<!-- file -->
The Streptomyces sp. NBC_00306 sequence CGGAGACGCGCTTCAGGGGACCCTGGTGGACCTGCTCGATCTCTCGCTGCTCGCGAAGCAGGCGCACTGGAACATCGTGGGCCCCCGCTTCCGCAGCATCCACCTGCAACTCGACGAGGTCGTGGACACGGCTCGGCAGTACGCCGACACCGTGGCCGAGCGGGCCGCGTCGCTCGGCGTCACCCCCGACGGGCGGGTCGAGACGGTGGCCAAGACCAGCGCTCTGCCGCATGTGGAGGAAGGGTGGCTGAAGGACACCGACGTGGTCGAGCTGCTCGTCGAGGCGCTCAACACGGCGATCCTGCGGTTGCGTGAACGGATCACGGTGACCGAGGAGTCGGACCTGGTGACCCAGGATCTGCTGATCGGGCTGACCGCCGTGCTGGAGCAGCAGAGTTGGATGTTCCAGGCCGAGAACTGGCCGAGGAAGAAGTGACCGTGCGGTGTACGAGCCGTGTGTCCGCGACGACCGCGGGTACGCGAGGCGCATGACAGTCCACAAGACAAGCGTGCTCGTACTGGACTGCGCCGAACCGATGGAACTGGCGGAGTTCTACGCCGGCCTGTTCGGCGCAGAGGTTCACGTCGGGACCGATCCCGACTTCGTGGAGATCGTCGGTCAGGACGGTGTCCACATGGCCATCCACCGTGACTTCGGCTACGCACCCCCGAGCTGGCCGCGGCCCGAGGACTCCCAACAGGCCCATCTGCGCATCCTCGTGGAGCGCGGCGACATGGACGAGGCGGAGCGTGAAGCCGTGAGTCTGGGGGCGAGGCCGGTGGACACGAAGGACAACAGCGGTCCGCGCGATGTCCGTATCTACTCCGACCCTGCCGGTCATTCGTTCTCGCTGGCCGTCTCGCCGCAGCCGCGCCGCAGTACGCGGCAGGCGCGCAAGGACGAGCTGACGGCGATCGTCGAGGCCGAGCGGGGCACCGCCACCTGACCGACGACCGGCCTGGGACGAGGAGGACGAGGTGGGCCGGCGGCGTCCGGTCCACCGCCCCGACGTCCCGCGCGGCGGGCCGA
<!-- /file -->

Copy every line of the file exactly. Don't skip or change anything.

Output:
The Streptomyces sp. NBC_00306 sequence CGGAGACGCGCTTCAGGGGACCCTGGTGGACCTGCTCGATCTCTCGCTGCTCGCGAAGCAGGCGCACTGGAACATCGTGGGCCCCCGCTTCCGCAGCATCCACCTGCAACTCGACGAGGTCGTGGACACGGCTCGGCAGTACGCCGACACCGTGGCCGAGCGGGCCGCGTCGCTCGGCGTCACCCCCGACGGGCGGGTCGAGACGGTGGCCAAGACCAGCGCTCTGCCGCATGTGGAGGAAGGGTGGCTGAAGGACACCGACGTGGTCGAGCTGCTCGTCGAGGCGCTCAACACGGCGATCCTGCGGTTGCGTGAACGGATCACGGTGACCGAGGAGTCGGACCTGGTGACCCAGGATCTGCTGATCGGGCTGACCGCCGTGCTGGAGCAGCAGAGTTGGATGTTCCAGGCCGAGAACTGGCCGAGGAAGAAGTGACCGTGCGGTGTACGAGCCGTGTGTCCGCGACGACCGCGGGTACGCGAGGCGCATGACAGTCCACAAGACAAGCGTGCTCGTACTGGACTGCGCCGAACCGATGGAACTGGCGGAGTTCTACGCCGGCCTGTTCGGCGCAGAGGTTCACGTCGGGACCGATCCCGACTTCGTGGAGATCGTCGGTCAGGACGGTGTCCACATGGCCATCCACCGTGACTTCGGCTACGCACCCCCGAGCTGGCCGCGGCCCGAGGACTCCCAACAGGCCCATCTGCGCATCCTCGTGGAGCGCGGCGACATGGACGAGGCGGAGCGTGAAGCCGTGAGTCTGGGGGCGAGGCCGGTGGACACGAAGGACAACAGCGGTCCGCGCGATGTCCGTATCTACTCCGACCCTGCCGGTCATTCGTTCTCGCTGGCCGTCTCGCCGCAGCCGCGCCGCAGTACGCGGCAGGCGCGCAAGGACGAGCTGACGGCGATCGTCGAGGCCGAGCGGGGCACCGCCACCTGACCGACGACCGGCCTGGGACGAGGAGGACGAGGTGGGCCGGCGGCGTCCGGTCCACCGCCCCGACGTCCCGCGCGGCGGGCCGA